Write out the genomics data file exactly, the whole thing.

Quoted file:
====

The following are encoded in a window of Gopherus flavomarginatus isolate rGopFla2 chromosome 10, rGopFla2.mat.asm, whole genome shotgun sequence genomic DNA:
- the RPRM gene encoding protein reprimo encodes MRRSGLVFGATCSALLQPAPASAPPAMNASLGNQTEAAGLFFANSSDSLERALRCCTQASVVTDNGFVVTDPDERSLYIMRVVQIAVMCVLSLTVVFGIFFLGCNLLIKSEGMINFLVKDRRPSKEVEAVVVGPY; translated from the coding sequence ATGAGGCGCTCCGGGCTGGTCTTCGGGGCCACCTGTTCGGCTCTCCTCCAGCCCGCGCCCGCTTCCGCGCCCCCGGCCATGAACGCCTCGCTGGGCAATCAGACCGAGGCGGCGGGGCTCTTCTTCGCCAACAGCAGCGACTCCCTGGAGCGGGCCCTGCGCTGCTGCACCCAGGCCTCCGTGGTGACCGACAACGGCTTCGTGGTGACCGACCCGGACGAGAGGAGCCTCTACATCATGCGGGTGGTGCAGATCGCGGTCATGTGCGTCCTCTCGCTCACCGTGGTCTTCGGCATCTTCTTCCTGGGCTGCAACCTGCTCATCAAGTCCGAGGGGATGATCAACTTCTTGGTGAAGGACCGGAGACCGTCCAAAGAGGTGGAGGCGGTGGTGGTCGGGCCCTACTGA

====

The following are encoded in a window of Gopherus flavomarginatus isolate rGopFla2 chromosome 10, rGopFla2.mat.asm, whole genome shotgun sequence genomic DNA:
- the RPRM gene encoding protein reprimo encodes MRRSGLVFGATCSALLQPAPASAPPAMNASLGNQTEAAGLFFANSSDSLERALRCCTQASVVTDNGFVVTDPDERSLYIMRVVQIAVMCVLSLTVVFGIFFLGCNLLIKSEGMINFLVKDRRPSKEVEAVVVGPY; translated from the coding sequence ATGAGGCGCTCCGGGCTGGTCTTCGGGGCCACCTGTTCGGCTCTCCTCCAGCCCGCGCCCGCTTCCGCGCCCCCGGCCATGAACGCCTCGCTGGGCAATCAGACCGAGGCGGCGGGGCTCTTCTTCGCCAACAGCAGCGACTCCCTGGAGCGGGCCCTGCGCTGCTGCACCCAGGCCTCCGTGGTGACCGACAACGGCTTCGTGGTGACCGACCCGGACGAGAGGAGCCTCTACATCATGCGGGTGGTGCAGATCGCGGTCATGTGCGTCCTCTCGCTCACCGTGGTCTTCGGCATCTTCTTCCTGGGCTGCAACCTGCTCATCAAGTCCGAGGGGATGATCAACTTCTTGGTGAAGGACCGGAGACCGTCCAAAGAGGTGGAGGCGGTGGTGGTCGGGCCCTACTGA